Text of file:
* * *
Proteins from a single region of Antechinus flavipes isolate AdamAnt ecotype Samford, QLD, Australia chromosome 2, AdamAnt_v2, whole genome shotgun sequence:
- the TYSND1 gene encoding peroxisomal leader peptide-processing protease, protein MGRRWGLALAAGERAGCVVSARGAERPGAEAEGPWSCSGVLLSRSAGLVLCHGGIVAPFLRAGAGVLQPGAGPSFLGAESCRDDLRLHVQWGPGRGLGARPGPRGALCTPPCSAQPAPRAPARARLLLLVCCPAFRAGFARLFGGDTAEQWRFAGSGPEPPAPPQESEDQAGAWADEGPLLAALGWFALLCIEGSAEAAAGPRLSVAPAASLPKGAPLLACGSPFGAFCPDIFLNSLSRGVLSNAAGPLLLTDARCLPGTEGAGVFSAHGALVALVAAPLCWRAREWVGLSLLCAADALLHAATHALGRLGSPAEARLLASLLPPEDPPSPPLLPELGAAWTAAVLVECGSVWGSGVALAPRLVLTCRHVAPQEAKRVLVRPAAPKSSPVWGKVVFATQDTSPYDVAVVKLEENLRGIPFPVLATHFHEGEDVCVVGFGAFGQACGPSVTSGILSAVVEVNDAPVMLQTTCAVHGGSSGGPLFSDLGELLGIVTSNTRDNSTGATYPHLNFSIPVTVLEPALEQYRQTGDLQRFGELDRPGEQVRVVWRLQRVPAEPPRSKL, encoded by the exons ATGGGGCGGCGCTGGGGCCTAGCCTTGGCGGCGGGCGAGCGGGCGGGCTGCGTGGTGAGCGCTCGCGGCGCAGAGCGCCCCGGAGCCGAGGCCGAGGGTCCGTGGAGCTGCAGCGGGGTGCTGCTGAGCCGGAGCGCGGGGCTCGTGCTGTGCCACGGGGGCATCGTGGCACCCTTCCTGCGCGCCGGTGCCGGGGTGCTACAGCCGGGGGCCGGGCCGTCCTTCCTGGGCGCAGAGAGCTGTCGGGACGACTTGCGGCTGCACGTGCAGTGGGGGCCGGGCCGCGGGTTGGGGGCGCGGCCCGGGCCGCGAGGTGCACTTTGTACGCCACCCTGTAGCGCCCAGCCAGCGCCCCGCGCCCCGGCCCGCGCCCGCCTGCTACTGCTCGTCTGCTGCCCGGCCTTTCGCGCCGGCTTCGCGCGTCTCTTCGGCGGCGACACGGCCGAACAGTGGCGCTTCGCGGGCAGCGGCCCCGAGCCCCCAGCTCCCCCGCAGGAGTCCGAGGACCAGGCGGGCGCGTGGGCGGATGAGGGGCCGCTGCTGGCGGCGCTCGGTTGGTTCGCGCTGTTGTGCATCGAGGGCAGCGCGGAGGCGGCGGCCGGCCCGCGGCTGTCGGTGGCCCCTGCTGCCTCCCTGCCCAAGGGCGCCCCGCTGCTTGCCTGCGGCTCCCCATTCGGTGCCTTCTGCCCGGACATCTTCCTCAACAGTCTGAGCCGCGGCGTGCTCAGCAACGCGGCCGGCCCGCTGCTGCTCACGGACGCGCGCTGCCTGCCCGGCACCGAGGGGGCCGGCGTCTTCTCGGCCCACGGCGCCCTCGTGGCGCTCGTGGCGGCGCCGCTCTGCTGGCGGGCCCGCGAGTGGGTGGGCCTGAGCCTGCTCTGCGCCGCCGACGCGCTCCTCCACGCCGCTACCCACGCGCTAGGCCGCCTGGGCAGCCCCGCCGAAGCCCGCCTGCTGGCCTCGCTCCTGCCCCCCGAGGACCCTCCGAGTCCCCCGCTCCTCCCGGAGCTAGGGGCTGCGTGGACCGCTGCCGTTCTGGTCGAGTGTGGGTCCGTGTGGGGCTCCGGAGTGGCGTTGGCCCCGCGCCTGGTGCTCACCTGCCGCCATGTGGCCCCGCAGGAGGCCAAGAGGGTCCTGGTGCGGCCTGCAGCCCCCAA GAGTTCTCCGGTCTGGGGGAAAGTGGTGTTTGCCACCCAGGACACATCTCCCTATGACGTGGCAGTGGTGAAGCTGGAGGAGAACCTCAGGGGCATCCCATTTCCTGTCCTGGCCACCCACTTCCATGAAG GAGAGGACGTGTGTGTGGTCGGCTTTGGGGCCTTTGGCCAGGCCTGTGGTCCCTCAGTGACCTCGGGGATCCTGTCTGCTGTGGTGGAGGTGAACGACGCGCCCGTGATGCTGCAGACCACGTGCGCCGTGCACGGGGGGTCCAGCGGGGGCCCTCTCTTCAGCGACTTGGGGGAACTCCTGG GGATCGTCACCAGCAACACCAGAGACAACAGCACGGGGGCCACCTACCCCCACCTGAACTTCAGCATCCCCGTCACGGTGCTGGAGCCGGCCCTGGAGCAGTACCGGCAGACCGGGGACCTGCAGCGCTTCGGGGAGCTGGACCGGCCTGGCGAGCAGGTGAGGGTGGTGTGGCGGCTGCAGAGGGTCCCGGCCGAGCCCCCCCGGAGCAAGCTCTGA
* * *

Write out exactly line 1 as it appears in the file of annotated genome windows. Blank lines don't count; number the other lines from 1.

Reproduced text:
Proteins from a single region of Antechinus flavipes isolate AdamAnt ecotype Samford, QLD, Australia chromosome 2, AdamAnt_v2, whole genome shotgun sequence: